Trump was elected two months after I started working as digital editor for Alpinist, and by May 2017, I was in Washington, DC, covering the inaugural Climb the Hill event. (An event that has continued for the last three years thanks to the Access Fund and American Alpine Club.) Since then, more and more members of the outdoor industry have come to realize that our pursuits are not—and never have been—separate from our government and society. If we want to continue to enjoy the places and lifestyles we love, we need to work together to protect our common interests. We need to strive to ensure that everyone has equal access to opportunities to spend time in nature and to be inspired to care about the conservation of wild places. We need to engage in both individual and collective action to address our own environmental impacts (including those that result from gear consumption and air travel, among others), to support Indigenous communities and other frequently marginalized groups, to mitigate climate change and to help protect humanity's future on this planet.

Speakers of a discussion panel titled Indigenous Connections: Re-envisioning Recreation and Public Land, which was took place at the 2018 Winter Outdoor Retailer. [Photo] Derek FranzSpeakers of a discussion panel titled "Indigenous Connections: Re-envisioning Recreation and Public Land," which took place at the 2018 Winter Outdoor Retailer. [Photo] Derek Franz

So here we are—and here I am—at another Outdoor Retailer, now in an election year, when the results of next November's vote will determine the outcome of urgent matters in both our environment and society, and will reverberate across the rest of the world. The trade show's legendary parties, athlete superstars and all the shiny, fancy gear put a happy facade on the surface of the convention, but there is no question that there are serious subtexts, regardless of how much some of us may wish to look away.

Over these next few days, I will be attending meetings that pertain to the future of Bears Ears and other protected/unprotected lands.

As I was writing this, I received a press release from the Access Fund regarding the Bear Ears lawsuit in response to the current administration's decision to reduce the monument. There are three separate lawsuits that are being heard simultaneously. Each lawsuit is referred to as a "pod." Access Fund's pod includes seven other co-plaintiffs. The five tribes of the Inter-Tribal Coalition have their own pod (lawsuit). (More of this will be explained in a future story.) The January 29 press release reads:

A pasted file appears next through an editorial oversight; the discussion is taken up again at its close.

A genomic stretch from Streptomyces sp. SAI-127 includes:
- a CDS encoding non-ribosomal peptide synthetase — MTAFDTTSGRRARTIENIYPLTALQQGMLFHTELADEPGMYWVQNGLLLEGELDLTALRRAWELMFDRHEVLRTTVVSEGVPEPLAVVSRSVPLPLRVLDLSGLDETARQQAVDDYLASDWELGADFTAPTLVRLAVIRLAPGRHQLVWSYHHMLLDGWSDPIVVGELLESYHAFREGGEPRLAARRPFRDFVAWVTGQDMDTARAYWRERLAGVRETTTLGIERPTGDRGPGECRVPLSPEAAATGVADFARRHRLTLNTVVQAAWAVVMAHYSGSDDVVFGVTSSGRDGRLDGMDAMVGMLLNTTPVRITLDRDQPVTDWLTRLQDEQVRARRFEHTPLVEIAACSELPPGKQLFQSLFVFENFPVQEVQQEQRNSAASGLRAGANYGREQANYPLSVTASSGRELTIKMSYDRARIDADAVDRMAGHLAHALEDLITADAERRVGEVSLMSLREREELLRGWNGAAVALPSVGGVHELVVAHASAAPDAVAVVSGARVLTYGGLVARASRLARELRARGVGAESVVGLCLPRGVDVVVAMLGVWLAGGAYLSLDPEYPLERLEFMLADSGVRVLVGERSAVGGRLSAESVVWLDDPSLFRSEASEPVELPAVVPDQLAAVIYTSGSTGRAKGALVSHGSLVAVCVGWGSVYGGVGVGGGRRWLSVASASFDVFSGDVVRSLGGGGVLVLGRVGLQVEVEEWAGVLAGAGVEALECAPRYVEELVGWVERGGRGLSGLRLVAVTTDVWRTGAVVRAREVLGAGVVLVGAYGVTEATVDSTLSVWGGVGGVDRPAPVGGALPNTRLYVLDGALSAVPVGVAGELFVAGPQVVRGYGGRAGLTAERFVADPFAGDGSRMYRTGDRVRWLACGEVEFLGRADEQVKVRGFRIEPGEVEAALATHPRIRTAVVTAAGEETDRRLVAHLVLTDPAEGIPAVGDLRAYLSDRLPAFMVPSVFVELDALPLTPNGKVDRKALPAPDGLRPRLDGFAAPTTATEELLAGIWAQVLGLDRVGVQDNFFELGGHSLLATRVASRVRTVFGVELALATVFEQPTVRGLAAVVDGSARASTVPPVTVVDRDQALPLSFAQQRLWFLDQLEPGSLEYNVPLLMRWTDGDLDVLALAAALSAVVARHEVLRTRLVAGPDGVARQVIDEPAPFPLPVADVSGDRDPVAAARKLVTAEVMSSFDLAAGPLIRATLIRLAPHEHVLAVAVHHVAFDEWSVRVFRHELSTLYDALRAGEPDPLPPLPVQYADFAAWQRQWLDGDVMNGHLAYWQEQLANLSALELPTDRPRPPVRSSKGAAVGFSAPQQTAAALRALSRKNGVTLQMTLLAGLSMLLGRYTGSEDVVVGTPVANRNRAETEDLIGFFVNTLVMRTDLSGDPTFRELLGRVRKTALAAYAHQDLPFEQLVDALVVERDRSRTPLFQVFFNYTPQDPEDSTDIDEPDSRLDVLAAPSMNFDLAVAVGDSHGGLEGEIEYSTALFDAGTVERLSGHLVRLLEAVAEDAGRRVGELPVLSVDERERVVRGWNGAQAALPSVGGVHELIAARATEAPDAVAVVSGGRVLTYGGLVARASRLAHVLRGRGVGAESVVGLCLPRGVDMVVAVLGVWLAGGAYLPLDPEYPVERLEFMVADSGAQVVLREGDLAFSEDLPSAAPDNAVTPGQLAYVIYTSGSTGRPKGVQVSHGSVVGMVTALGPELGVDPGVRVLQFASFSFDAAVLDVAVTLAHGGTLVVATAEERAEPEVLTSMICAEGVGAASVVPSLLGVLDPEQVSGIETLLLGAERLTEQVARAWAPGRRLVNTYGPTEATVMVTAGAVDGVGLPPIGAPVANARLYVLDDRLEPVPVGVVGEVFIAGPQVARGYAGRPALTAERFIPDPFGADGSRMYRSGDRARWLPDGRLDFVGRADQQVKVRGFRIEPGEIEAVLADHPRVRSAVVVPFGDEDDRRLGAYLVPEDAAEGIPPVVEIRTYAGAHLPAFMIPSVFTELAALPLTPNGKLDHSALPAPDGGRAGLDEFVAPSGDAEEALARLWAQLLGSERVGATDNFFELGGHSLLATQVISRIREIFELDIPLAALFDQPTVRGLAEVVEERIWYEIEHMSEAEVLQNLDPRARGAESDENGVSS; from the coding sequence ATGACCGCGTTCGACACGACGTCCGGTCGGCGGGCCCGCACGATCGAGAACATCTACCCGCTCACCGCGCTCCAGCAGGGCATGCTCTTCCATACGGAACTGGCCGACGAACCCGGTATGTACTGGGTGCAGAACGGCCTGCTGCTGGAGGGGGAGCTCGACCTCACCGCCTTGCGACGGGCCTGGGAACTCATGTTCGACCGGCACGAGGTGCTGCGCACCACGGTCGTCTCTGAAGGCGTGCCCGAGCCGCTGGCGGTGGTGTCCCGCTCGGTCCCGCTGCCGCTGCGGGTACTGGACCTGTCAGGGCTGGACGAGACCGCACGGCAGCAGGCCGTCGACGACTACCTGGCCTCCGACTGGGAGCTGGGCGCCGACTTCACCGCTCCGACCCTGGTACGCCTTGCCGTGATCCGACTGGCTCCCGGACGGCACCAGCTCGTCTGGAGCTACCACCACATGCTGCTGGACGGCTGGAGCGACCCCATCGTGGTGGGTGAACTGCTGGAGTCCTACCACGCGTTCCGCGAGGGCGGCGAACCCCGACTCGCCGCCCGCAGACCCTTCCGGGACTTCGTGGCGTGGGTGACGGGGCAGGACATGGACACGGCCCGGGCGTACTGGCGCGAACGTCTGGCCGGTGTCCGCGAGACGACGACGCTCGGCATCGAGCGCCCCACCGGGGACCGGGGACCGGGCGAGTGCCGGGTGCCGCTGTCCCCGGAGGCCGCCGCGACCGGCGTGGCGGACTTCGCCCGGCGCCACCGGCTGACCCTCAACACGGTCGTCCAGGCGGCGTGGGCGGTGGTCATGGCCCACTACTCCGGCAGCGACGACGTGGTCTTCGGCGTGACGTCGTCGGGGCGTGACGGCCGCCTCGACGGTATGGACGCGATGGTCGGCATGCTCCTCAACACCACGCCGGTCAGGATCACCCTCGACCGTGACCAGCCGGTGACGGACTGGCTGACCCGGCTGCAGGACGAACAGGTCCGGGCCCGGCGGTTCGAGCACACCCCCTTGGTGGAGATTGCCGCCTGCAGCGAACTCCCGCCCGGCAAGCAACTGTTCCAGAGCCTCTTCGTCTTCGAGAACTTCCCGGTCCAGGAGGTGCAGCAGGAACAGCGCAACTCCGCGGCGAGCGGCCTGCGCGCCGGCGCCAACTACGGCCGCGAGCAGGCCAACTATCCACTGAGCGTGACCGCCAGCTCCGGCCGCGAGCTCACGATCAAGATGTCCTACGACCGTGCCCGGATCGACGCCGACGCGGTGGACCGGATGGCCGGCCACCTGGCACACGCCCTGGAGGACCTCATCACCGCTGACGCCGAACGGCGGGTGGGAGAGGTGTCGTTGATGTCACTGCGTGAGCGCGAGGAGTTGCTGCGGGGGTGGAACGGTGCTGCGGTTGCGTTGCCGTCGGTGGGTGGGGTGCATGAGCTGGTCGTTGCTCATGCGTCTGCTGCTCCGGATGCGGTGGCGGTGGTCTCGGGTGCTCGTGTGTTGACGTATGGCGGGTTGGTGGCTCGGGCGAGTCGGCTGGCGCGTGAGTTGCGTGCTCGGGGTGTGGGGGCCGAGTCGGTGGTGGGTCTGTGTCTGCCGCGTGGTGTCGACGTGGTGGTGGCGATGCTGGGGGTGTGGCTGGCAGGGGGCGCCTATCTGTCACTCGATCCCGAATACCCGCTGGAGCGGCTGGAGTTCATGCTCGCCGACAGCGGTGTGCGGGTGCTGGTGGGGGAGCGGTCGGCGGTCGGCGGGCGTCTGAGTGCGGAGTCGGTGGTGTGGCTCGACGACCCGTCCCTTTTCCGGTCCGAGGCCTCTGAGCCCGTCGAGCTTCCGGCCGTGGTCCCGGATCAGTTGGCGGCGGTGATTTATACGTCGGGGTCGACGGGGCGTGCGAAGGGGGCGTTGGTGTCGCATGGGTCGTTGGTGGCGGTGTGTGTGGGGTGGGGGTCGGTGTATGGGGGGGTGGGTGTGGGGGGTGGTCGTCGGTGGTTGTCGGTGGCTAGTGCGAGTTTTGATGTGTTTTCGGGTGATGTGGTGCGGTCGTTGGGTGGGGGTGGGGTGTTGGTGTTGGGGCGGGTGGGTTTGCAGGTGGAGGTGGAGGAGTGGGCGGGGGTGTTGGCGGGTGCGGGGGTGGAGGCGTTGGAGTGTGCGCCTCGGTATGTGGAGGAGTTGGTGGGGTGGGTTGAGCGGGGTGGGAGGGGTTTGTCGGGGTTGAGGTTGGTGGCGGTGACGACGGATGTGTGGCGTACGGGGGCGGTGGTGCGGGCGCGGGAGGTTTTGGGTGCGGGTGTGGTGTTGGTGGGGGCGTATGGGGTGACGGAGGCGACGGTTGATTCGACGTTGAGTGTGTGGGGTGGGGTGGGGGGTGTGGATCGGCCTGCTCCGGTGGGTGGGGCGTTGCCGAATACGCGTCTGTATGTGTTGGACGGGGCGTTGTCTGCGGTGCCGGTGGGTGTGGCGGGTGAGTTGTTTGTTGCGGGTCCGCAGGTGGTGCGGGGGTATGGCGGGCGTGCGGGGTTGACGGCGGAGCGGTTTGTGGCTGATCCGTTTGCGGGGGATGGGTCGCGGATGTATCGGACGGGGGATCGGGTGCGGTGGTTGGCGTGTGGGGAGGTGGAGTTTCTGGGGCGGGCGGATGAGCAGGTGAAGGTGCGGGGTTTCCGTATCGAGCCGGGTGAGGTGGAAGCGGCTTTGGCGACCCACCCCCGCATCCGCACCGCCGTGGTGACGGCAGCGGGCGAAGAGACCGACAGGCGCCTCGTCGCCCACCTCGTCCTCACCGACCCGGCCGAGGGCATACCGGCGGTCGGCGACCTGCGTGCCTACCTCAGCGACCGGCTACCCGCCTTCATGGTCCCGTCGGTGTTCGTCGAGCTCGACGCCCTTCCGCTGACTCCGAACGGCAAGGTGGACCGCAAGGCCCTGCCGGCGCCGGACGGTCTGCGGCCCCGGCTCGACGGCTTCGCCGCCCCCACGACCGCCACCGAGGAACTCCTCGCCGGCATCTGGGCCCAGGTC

After many months of procedural battles—all of which they've won—Access Fund and its co-plaintiffs have now taken an offensive position with a motion that could lead to a victory....

On January 9, the plaintiffs filed a motion for partial summary judgment:

The motion asserts that President Trump lacked legal authority under the U.S. Constitution and the Antiquities Act to revoke the designation of Bears Ears National Monument. That power is reserved by Congress. If the court agrees on this point, Bears Ears could be restored.

Caroline Gleich in her happy place. [Photo] Rob LeaCaroline Gleich in her happy place. [Photo] Rob Lea

Meanwhile, Caroline Gleich, a famous backcountry skier and environmental activist, has partnered with Katie Boue of the Outdoor Advocacy Project to organize Climate Rally 2020 on the last day of the Outdoor Retailer and SIA Snow Show. The goal, according to the press release, is "to demonstrate the outdoor and snowsports industries' commitment to climate action." A commitment that will be tested in the months ahead.

On Friday, January 31, the public is invited to gather outside the Colorado Convention Center near the Blue Bear at 1:30 p.m. The permitted rally will then march to the west steps of Colorado's capitol at 2 p.m. Speakers will include Protect Our Winters (POW) founder Jeremy Jones; Clare Gallagher, an endurance athlete and environmental advocate based in Boulder, Colorado; and Deenaalee Hodgdon, a Deg Hit'an Athabaskan and Unangax activist from Alaska who climbs, skis and fishes in the backcountry of her traditional land.

The press release reads:

Clean air, clean water and access to the outdoors are human rights and should not be limited to a privileged few. We know that climate change disproportionately affects communities of color and low-income families, who are statistically significantly likelier to live near polluting power plants, congested highways, toxic waste site and landfills. And the disproportionately high asthma rates in their children reflect this reality. The facts couldn't be clearer: climate change is the biggest social justice issue of our time.

I look forward to seeing the various outdoor communities represented at the rally. May we aspire to higher standards, not only in our recreational pursuits, but also in the rest of our lives. The voice and presence of each person can foster a ripple effect.

Here's wishing you all a happy, productive and meaningful trade show. See you there.

For more information about Climate Rally 2020, click here to go to the event page on Facebook.

[This story has been updated to correct inaccuracies regarding the organization of the Bears Ears lawsuits.]